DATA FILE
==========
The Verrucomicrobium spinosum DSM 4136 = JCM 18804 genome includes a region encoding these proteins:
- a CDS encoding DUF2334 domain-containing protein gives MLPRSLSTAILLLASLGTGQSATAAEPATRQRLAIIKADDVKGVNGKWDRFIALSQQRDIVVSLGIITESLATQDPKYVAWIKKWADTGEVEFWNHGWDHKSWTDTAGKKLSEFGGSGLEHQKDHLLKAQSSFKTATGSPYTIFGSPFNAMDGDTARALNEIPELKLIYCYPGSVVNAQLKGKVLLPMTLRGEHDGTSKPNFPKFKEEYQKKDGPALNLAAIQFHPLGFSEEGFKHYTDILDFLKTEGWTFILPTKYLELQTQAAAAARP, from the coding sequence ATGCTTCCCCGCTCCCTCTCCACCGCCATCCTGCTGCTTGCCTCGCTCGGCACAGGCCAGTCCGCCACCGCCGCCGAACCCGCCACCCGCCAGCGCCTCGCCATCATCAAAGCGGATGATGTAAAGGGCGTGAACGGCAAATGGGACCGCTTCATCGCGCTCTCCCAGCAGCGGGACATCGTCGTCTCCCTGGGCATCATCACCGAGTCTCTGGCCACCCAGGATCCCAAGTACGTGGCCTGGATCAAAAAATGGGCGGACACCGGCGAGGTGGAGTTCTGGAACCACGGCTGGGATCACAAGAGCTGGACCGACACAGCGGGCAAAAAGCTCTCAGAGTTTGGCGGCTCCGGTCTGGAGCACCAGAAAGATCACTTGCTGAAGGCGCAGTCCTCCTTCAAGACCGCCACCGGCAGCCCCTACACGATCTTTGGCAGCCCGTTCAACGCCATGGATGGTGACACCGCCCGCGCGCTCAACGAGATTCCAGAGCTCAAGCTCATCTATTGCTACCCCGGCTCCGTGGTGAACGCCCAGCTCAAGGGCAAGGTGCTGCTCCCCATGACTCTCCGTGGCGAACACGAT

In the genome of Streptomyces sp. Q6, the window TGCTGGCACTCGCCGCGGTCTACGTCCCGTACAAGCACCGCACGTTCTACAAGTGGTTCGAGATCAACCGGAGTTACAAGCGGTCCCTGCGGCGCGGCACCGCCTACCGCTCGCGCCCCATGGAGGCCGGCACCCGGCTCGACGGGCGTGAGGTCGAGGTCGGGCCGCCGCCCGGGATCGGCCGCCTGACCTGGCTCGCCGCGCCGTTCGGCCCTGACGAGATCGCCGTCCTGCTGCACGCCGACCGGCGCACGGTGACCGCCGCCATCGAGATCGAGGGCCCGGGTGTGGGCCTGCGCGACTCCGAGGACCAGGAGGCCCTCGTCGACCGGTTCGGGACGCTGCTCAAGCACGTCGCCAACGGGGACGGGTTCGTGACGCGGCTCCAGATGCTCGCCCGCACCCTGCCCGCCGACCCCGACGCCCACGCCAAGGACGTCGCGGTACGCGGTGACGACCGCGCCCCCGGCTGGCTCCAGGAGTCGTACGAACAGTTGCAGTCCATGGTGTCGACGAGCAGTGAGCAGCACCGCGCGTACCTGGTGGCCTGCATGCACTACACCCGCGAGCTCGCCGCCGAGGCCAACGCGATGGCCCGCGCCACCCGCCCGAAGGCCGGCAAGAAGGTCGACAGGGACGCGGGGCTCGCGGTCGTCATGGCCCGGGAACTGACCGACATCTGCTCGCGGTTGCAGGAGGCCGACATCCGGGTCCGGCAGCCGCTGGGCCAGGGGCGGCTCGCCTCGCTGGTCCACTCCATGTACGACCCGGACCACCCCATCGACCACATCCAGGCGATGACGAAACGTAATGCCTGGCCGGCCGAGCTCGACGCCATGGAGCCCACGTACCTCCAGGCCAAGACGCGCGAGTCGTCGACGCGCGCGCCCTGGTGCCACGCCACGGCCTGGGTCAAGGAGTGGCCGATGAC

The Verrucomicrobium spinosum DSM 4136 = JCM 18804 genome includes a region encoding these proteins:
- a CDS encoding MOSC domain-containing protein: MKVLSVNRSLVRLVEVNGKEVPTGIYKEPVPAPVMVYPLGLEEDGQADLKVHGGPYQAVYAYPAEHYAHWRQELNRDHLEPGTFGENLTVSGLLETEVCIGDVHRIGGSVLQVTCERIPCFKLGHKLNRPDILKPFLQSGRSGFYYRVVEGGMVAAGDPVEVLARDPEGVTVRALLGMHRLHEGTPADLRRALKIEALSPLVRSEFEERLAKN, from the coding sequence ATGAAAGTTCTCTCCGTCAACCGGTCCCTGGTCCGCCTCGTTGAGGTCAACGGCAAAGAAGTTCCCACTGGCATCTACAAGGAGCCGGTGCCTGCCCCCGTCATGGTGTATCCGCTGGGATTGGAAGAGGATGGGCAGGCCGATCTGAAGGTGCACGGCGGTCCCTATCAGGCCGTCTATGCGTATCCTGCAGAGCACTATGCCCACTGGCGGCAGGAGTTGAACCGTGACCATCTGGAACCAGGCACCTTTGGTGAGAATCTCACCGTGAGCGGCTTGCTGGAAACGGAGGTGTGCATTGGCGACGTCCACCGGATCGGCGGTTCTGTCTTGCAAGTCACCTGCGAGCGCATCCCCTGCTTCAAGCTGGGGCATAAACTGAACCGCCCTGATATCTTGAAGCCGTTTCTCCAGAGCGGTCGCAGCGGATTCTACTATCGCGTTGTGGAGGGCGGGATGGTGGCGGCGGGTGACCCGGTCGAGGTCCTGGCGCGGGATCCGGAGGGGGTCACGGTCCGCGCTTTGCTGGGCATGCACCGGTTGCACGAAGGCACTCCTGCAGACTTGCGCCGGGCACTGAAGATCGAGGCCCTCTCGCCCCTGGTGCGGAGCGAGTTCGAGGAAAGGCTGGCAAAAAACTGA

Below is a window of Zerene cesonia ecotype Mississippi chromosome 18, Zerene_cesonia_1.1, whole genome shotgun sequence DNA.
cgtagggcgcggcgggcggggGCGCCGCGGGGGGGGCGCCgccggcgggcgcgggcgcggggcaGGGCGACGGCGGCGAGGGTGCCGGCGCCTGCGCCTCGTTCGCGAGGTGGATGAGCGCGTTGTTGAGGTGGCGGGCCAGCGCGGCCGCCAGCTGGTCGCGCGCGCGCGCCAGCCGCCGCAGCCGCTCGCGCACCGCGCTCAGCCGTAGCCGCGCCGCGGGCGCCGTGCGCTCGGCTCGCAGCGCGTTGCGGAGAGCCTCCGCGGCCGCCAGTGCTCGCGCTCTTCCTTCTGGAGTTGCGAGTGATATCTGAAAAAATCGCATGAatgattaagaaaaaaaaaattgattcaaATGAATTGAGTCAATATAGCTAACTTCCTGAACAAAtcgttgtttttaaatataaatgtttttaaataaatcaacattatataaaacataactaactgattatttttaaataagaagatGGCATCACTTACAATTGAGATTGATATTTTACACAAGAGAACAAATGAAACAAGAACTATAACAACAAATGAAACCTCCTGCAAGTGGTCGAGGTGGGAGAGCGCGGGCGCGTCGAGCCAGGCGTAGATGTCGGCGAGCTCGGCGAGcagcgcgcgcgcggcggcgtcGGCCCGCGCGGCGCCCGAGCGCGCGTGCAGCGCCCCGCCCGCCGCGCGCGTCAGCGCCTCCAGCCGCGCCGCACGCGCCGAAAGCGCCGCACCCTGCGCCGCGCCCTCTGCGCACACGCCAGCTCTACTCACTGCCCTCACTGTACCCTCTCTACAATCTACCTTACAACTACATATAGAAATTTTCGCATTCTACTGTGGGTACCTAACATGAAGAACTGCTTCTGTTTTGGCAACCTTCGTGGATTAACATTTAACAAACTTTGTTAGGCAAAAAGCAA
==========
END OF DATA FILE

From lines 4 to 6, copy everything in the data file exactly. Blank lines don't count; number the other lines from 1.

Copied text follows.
The Verrucomicrobium spinosum DSM 4136 = JCM 18804 genome includes a region encoding these proteins:
- a CDS encoding MOSC domain-containing protein: MKVLSVNRSLVRLVEVNGKEVPTGIYKEPVPAPVMVYPLGLEEDGQADLKVHGGPYQAVYAYPAEHYAHWRQELNRDHLEPGTFGENLTVSGLLETEVCIGDVHRIGGSVLQVTCERIPCFKLGHKLNRPDILKPFLQSGRSGFYYRVVEGGMVAAGDPVEVLARDPEGVTVRALLGMHRLHEGTPADLRRALKIEALSPLVRSEFEERLAKN, from the coding sequence ATGAAAGTTCTCTCCGTCAACCGGTCCCTGGTCCGCCTCGTTGAGGTCAACGGCAAAGAAGTTCCCACTGGCATCTACAAGGAGCCGGTGCCTGCCCCCGTCATGGTGTATCCGCTGGGATTGGAAGAGGATGGGCAGGCCGATCTGAAGGTGCACGGCGGTCCCTATCAGGCCGTCTATGCGTATCCTGCAGAGCACTATGCCCACTGGCGGCAGGAGTTGAACCGTGACCATCTGGAACCAGGCACCTTTGGTGAGAATCTCACCGTGAGCGGCTTGCTGGAAACGGAGGTGTGCATTGGCGACGTCCACCGGATCGGCGGTTCTGTCTTGCAAGTCACCTGCGAGCGCATCCCCTGCTTCAAGCTGGGGCATAAACTGAACCGCCCTGATATCTTGAAGCCGTTTCTCCAGAGCGGTCGCAGCGGATTCTACTATCGCGTTGTGGAGGGCGGGATGGTGGCGGCGGGTGACCCGGTCGAGGTCCTGGCGCGGGATCCGGAGGGGGTCACGGTCCGCGCTTTGCTGGGCATGCACCGGTTGCACGAAGGCACTCCTGCAGACTTGCGCCGGGCACTGAAGATCGAGGCCCTCTCGCCCCTGGTGCGGAGCGAGTTCGAGGAAAGGCTGGCAAAAAACTGA

Below is a window of Zerene cesonia ecotype Mississippi chromosome 18, Zerene_cesonia_1.1, whole genome shotgun sequence DNA.